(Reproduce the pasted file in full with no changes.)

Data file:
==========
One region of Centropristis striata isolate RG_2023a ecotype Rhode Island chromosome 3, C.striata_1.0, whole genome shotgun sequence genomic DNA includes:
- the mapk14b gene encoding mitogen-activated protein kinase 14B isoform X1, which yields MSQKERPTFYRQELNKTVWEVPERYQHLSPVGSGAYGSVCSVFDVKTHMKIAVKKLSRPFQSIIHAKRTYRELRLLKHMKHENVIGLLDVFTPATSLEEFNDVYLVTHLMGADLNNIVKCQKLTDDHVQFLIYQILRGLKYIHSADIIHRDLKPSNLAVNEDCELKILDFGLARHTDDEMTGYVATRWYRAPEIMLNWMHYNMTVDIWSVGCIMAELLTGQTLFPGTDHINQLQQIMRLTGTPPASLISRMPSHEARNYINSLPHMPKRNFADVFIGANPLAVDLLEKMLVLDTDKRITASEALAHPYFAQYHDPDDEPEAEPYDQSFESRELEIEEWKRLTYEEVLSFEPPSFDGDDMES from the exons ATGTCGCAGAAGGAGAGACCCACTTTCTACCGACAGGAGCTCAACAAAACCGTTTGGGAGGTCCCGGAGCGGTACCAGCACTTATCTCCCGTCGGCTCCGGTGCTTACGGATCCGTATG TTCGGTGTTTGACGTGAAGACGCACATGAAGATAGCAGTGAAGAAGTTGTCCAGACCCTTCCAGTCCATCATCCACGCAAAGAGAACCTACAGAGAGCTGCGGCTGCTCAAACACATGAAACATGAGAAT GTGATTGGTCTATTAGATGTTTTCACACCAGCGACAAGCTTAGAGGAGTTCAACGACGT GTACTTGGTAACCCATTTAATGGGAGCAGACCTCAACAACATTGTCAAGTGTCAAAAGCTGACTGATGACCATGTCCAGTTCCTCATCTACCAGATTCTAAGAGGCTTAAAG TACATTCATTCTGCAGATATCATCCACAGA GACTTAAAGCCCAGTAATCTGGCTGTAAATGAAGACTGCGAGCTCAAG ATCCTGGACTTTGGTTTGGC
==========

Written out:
One region of Centropristis striata isolate RG_2023a ecotype Rhode Island chromosome 3, C.striata_1.0, whole genome shotgun sequence genomic DNA includes:
- the mapk14b gene encoding mitogen-activated protein kinase 14B isoform X1, which yields MSQKERPTFYRQELNKTVWEVPERYQHLSPVGSGAYGSVCSVFDVKTHMKIAVKKLSRPFQSIIHAKRTYRELRLLKHMKHENVIGLLDVFTPATSLEEFNDVYLVTHLMGADLNNIVKCQKLTDDHVQFLIYQILRGLKYIHSADIIHRDLKPSNLAVNEDCELKILDFGLARHTDDEMTGYVATRWYRAPEIMLNWMHYNMTVDIWSVGCIMAELLTGQTLFPGTDHINQLQQIMRLTGTPPASLISRMPSHEARNYINSLPHMPKRNFADVFIGANPLAVDLLEKMLVLDTDKRITASEALAHPYFAQYHDPDDEPEAEPYDQSFESRELEIEEWKRLTYEEVLSFEPPSFDGDDMES from the exons ATGTCGCAGAAGGAGAGACCCACTTTCTACCGACAGGAGCTCAACAAAACCGTTTGGGAGGTCCCGGAGCGGTACCAGCACTTATCTCCCGTCGGCTCCGGTGCTTACGGATCCGTATG TTCGGTGTTTGACGTGAAGACGCACATGAAGATAGCAGTGAAGAAGTTGTCCAGACCCTTCCAGTCCATCATCCACGCAAAGAGAACCTACAGAGAGCTGCGGCTGCTCAAACACATGAAACATGAGAAT GTGATTGGTCTATTAGATGTTTTCACACCAGCGACAAGCTTAGAGGAGTTCAACGACGT GTACTTGGTAACCCATTTAATGGGAGCAGACCTCAACAACATTGTCAAGTGTCAAAAGCTGACTGATGACCATGTCCAGTTCCTCATCTACCAGATTCTAAGAGGCTTAAAG TACATTCATTCTGCAGATATCATCCACAGA GACTTAAAGCCCAGTAATCTGGCTGTAAATGAAGACTGCGAGCTCAAG ATCCTGGACTTTGGTTTGGC